The survey results also unveiled the characteristics of women who have abortions and reasons for the practice within or outside the healthcare system in three countries, Nigeria inclusive.
Dr Funmi OlaOlorun, the co-principal investigator of the PMA 2020 survey provided further analysis. Dr OlaOlorun said, likely abortions are higher among women who are in their 20s, with at least secondary education and live in urban areas based on PMA 2020 survey.
The survey, she said which indicated that unsafe abortion is an equity issue, found more than six out of 10 abortions which were considered least safe, and 11 per cent of women experienced complications for which they sought post-abortion care at a health facility.
Dr OlaOlorun said the overall survey shows that 37 per cent of women underwent surgery to ultimately terminate their pregnancy while seven per cent used Mifepristone/ Misoprostol. The remaining 56 per cent, she said used other or unspecified medications or traditional methods.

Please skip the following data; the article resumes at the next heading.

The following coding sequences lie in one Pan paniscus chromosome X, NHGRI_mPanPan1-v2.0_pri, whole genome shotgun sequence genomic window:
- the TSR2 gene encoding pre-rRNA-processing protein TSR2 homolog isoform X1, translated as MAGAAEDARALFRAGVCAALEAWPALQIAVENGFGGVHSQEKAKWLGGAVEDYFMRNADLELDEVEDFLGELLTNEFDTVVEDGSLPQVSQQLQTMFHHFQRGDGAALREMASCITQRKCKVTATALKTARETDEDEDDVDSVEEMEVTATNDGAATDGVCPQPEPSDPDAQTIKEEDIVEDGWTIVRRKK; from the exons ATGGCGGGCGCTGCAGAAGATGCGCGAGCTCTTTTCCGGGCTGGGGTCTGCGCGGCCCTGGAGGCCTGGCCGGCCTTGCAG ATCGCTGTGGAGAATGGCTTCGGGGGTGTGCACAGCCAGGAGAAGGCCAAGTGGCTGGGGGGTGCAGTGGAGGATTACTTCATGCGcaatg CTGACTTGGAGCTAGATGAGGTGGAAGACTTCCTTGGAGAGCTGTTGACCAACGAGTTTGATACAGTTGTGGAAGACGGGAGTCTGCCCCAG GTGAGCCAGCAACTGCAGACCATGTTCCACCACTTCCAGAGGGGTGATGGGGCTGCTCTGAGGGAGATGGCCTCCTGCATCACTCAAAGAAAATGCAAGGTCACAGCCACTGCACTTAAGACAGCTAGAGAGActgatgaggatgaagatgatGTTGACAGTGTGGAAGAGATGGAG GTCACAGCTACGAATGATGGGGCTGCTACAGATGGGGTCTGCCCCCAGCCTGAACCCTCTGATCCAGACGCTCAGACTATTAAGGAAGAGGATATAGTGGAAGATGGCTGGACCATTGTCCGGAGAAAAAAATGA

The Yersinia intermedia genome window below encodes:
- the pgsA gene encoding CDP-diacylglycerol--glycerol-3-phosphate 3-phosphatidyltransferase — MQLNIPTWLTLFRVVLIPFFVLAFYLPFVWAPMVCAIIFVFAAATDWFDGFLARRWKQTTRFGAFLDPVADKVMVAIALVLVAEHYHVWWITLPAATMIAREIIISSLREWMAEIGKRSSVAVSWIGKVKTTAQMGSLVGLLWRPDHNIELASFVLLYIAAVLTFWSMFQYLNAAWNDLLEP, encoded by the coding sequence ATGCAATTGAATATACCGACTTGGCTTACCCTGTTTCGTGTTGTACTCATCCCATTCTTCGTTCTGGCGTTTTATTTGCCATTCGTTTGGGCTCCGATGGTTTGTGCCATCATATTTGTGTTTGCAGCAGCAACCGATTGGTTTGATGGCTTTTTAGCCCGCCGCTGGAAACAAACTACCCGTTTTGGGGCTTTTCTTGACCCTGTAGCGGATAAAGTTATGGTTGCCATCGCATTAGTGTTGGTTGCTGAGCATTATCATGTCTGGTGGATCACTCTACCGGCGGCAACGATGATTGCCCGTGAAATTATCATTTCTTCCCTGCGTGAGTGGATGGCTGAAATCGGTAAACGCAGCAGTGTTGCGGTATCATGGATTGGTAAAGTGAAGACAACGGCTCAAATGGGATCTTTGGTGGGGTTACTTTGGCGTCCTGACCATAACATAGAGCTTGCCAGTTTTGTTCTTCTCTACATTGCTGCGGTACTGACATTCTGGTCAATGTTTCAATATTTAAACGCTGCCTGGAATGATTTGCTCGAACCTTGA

Also, most public tertiary facilities provided post abortion care (92 per cent) and safe abortion services to save a woman’s life (83 per cent); lower level public facilities and private facilities were much less likely to do so.
In Nigeria, abortion is a debatable issue. Yet the practice continues to go on secretly and mostly carried out by non-physicians because of many reasons. These include ignorance, poor access to family planning services, rape, incest, lack of resources to raise and support a /another child, rape and incest.
Professor Ayodele Atsenuwa of Department of law at University of Lagos giving a summary of the legal framework affecting abortion said that Nigeria’s abortion law is not as restrictive as many people presume since it still makes provisions for therapeutic abortion.
She noted; “There are criminal provisions against abortion, but abortion is lawful when the legal indication within the provisions of the law is satisfied.
“It is important that our response to abortion should be based on the law. It is not that there are no instances when a woman can have a lawful abortion, the law is very clear.”